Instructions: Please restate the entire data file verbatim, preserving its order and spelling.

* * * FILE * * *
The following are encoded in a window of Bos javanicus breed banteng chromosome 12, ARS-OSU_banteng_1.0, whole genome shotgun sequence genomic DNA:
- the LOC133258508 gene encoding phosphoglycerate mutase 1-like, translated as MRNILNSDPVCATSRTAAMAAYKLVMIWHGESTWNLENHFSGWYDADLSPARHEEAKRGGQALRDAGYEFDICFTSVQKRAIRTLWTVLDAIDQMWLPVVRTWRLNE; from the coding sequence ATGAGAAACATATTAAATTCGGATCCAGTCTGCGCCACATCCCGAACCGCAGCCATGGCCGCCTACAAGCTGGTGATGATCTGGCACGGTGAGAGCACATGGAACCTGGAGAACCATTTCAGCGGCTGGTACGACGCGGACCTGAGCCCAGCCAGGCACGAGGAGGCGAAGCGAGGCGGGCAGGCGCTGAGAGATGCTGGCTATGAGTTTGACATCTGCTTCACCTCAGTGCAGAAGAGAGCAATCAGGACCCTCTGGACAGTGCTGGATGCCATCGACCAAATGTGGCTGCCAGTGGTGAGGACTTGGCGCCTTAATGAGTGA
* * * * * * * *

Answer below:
The following are encoded in a window of Bos javanicus breed banteng chromosome 12, ARS-OSU_banteng_1.0, whole genome shotgun sequence genomic DNA:
- the LOC133258508 gene encoding phosphoglycerate mutase 1-like, translated as MRNILNSDPVCATSRTAAMAAYKLVMIWHGESTWNLENHFSGWYDADLSPARHEEAKRGGQALRDAGYEFDICFTSVQKRAIRTLWTVLDAIDQMWLPVVRTWRLNE; from the coding sequence ATGAGAAACATATTAAATTCGGATCCAGTCTGCGCCACATCCCGAACCGCAGCCATGGCCGCCTACAAGCTGGTGATGATCTGGCACGGTGAGAGCACATGGAACCTGGAGAACCATTTCAGCGGCTGGTACGACGCGGACCTGAGCCCAGCCAGGCACGAGGAGGCGAAGCGAGGCGGGCAGGCGCTGAGAGATGCTGGCTATGAGTTTGACATCTGCTTCACCTCAGTGCAGAAGAGAGCAATCAGGACCCTCTGGACAGTGCTGGATGCCATCGACCAAATGTGGCTGCCAGTGGTGAGGACTTGGCGCCTTAATGAGTGA